Indiana State Bird

Indiana State Bird: Northern Cardinal Cardinalis cardinalis

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Indiana State Bird Description:

  • Size: 8 to 9 inches (21-23 cm)
  • Wingspan: 10 to 12 inches (25-31 cm)
  • Weight: 1.48 to 1.69 ounces (42-48 g)

The Northern Cardinal is a medium sized songbird. It has a crest on its head, a heavy, conical red bill and a face that is surrounded by black. The male Cardinal is bright red with black around the base of its reddish bill.

The female is grayish tan with reddish wings, tail and crest. The face of both the male and female is black at the base of the reddish bill. Their legs and feet are dark red. The juvenile Cardinal resembles the female, but it has grey black bill.


The Northern Cardinal lives in woodland edges, swamps, streamside thickets, and vegetation around houses in sub-urban areas.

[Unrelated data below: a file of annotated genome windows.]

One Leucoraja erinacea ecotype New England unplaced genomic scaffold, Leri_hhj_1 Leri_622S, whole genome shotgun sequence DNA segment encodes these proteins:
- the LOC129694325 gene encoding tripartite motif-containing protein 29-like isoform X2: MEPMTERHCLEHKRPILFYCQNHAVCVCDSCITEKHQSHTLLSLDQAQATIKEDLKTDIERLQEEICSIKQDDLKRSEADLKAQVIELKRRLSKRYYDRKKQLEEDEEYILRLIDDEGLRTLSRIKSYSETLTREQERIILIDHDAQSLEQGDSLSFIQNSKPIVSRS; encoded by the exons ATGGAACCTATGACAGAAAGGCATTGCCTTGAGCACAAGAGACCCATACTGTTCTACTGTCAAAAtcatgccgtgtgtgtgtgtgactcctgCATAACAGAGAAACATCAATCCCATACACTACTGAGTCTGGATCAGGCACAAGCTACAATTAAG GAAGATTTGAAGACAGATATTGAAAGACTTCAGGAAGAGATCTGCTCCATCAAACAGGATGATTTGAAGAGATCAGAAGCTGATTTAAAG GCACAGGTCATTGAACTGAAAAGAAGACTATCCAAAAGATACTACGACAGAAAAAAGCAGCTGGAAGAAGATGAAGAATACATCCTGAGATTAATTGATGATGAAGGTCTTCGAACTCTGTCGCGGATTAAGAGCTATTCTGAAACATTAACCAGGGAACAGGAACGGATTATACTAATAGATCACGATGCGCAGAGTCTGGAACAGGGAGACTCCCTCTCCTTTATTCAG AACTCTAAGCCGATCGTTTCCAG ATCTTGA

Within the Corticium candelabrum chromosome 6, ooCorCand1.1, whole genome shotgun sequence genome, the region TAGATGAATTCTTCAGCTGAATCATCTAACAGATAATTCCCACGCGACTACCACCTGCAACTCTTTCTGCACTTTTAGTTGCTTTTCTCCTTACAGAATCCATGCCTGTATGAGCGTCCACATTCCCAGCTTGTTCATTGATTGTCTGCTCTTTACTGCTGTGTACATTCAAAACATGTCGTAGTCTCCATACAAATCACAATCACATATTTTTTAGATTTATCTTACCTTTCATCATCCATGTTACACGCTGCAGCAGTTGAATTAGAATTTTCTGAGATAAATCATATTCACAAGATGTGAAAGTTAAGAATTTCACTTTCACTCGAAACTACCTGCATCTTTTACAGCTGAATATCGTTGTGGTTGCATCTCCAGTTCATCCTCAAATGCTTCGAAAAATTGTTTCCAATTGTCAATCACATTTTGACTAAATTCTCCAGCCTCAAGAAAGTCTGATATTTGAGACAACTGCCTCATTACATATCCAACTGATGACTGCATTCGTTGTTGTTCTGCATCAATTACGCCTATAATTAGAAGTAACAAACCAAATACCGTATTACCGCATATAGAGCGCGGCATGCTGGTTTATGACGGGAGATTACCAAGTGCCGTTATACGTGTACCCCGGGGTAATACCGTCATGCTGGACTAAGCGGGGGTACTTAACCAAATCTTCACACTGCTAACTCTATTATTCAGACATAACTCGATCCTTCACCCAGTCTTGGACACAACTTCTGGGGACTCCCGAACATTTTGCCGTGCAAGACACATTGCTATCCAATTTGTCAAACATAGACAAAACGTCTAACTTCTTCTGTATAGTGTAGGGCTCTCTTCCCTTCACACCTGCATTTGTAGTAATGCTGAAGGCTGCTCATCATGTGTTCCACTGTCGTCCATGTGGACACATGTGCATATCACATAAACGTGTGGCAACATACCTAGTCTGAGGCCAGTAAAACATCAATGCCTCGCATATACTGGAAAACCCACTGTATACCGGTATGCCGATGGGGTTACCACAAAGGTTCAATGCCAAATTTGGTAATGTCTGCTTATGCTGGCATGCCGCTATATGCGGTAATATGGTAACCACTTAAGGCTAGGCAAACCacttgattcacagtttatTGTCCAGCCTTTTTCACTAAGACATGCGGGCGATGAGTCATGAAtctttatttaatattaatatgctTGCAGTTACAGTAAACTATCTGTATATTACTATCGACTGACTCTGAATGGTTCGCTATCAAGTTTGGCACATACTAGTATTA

Northern Cardinal


The Indiana State Bird eats seeds, fruits, buds and insects. Can be attracted to bird feeders with sunflower seeds and safflower seeds. Is more likely to feed from platform feeders and hopper feeders. Usually seen at feeders at dawn and at dusk.


Nests are usually built in small trees or shrubs, 1 to 15 feet above the ground. The nest is constructed from twigs, bark strips, vines, leaves, hair, and grass. Clutch will contain 2 to 5 eggs and incubation lasts 12 to 13 days.

A Few Things You Probably Didn't Know About the Indiana State Bird:

  • At your feeder you may see mate feeding between a mating pair of Cardinals. The male will pick up a seed and take it to the female. They will momentarily touch beaks as she takes the food. This may occur as often as four times per minute.
  • The female will often sing from the nest to alert the male that it is time to bring food.
  • The male Cardinal is very territorial and will vigorously defend his breeding territory. He may even fight his own reflection if he sees it in a window.

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